Stocks finished off a big week in quiet fashion with a mild consolidation which is exactly what bulls wanted to work off a near term overbought condition. Quarterly GDP was released in the morning at 2.5% which was not too hold, nor too cold - but at this point any economic data can be explained away as a reason to buy stocks (good data is good, and bad data means more intervention by central bankers). There were a lot of interesting earning reports which we'll dive into later in the piece. For the day the S&P 500 finished down 0.18% and the NASDAQ 0.33%. For the week the S&P gained 1.74% and the NASDAQ 2.28% nearly erasing all of last week's losses.
And the beat goes on. The nearly non stop grind up continued Thursday as better than expected weekly jobless claims helped put a bid under the market. The S&P 500 gained 0.56% and the NASDAQ 0.43%. Remarkable the Dow Jones Industrial Average has not had one down day in March! The Dow is now up 10 straight sessions, the longest streak since 1996. Since 1948 there have been four rallies of 10 days, two stopped at 11 and one hit 12. The record is 13 up days in a row, which came in 1987.
A bit of a head scratching session Tuesday as the S&P 500 and Dow had nice gains but other indexes such as the Russell 2000 of small caps and NASDAQ barely budged (down 0.02%). While the S&P added 0.51% it was a very concentrated rally in certain sectors, specifically groups that had been laggards of late (outside of energy). A lot of metals, mining, steel, etc were the head of the pack along with specific niches such as financials and home builders. A lot of other areas did nothing or were negative, so a very specific marketplace.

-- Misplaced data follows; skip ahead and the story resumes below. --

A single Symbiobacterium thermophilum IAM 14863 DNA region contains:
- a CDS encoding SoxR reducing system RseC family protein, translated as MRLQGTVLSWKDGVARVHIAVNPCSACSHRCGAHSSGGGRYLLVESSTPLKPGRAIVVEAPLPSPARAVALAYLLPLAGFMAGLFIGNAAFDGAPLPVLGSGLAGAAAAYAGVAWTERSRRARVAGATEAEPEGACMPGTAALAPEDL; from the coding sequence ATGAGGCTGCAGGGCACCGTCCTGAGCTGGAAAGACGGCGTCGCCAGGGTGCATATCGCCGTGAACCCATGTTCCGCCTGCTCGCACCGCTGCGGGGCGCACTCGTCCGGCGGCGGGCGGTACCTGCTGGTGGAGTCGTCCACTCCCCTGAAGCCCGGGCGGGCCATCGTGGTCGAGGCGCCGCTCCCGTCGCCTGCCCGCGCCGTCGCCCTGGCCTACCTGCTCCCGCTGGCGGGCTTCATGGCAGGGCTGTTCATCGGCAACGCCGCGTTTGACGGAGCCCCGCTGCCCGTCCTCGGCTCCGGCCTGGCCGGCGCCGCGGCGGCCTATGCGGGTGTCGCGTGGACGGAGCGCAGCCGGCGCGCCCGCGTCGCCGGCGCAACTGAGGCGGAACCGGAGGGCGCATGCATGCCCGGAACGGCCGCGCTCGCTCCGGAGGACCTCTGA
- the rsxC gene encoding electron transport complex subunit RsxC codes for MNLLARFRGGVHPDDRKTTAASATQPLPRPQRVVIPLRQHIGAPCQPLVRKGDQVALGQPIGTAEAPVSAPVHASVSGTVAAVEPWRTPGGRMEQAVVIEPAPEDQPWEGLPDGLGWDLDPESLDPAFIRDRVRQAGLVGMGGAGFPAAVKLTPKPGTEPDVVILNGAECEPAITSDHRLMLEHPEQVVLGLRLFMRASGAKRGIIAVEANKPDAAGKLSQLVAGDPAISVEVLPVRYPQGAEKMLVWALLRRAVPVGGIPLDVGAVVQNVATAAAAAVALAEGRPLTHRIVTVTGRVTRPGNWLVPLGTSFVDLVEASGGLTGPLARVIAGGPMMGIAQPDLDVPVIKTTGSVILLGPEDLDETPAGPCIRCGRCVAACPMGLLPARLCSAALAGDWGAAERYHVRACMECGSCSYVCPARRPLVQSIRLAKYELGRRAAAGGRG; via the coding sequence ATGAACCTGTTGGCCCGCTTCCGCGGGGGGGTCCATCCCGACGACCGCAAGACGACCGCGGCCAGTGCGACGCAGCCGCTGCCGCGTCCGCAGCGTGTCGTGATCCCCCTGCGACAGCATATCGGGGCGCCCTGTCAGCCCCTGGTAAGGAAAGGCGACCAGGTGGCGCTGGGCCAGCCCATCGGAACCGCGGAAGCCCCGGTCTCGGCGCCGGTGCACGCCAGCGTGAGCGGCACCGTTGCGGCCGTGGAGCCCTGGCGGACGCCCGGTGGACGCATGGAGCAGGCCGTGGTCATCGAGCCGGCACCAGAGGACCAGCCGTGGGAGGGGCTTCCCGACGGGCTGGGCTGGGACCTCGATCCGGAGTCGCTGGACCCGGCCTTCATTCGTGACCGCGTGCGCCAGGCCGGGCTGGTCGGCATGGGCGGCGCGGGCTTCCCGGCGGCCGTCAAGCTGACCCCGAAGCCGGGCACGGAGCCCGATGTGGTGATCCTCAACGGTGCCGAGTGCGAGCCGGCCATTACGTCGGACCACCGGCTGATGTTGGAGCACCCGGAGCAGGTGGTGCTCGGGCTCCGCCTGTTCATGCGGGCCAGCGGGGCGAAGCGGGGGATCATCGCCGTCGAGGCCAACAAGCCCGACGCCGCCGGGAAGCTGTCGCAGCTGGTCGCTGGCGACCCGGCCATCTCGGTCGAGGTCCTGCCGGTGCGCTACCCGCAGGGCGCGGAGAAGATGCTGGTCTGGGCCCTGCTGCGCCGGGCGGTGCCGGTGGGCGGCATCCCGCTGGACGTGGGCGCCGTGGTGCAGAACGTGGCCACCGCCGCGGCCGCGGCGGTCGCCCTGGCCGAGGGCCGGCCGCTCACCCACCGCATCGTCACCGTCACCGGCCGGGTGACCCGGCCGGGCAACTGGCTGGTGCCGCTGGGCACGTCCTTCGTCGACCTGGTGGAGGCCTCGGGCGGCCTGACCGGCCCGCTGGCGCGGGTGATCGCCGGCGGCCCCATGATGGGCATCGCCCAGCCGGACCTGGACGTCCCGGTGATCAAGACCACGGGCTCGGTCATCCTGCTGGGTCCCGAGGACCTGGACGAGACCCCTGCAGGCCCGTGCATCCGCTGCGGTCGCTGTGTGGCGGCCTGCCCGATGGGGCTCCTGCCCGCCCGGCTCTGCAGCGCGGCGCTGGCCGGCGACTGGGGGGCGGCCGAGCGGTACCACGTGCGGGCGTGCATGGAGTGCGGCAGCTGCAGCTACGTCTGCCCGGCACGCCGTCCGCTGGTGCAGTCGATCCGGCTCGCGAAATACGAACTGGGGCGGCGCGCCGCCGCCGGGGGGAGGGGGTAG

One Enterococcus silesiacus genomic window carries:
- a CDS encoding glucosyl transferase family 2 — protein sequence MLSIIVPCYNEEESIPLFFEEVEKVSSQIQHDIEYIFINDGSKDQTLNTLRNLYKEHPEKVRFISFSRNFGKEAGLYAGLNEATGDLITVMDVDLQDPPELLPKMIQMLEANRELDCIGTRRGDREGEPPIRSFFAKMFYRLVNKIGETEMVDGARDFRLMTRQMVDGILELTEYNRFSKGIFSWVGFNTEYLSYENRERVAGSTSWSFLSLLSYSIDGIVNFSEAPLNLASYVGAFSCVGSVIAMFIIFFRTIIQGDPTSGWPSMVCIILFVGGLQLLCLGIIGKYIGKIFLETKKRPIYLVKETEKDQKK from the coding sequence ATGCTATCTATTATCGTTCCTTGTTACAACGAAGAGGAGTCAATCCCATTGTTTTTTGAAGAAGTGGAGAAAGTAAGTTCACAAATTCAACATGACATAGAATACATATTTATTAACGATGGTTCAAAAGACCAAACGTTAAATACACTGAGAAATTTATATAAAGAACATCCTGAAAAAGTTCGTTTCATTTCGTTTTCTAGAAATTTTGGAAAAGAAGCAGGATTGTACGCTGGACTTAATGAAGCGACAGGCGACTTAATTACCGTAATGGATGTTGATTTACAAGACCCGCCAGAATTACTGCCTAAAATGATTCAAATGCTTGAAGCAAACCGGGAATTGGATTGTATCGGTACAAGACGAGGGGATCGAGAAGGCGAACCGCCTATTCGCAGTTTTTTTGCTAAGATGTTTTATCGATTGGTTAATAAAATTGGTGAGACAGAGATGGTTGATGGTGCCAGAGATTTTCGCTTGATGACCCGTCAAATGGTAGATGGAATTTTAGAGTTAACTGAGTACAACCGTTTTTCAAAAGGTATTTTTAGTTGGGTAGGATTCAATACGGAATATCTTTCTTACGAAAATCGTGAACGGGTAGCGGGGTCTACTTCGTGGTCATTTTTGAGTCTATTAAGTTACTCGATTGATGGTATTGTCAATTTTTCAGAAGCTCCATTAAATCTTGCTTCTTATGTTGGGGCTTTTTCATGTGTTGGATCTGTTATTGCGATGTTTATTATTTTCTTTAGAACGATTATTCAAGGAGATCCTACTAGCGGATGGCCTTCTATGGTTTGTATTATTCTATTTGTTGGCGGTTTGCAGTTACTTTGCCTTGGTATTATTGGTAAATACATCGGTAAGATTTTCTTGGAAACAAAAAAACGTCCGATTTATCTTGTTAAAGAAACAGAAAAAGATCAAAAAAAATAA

For the third straight session markets gapped up sharply to start the day before a midday selloff. While there was a flurry of buying in the late afternoon stocks finished back near the flatline Friday as the S&P 500 fell 0.07% and the NASDAQ gained 0.06%. While the ending results were again quiet, the action during the day was not. In the overnight session futures dumped sharply - down around 1%. But in the premarket someone was buying them furiously and at 8:30 AM when the third quarter initial GDP estimate was released, they jumped another few points.
The market once again gapped at the open, filled its gap, and then traded flat the remainder of the day. With no major economic news in focus, most investors simply sat and waited for tech giants Apple (AAPL) and Amazon (AMZN) to post earnings after the close.
With lot's to consider for Apple (AAPL) and Amazon.com (AMZN) post earnings tomorrow, I will let their charts do the rest of the talking tonight.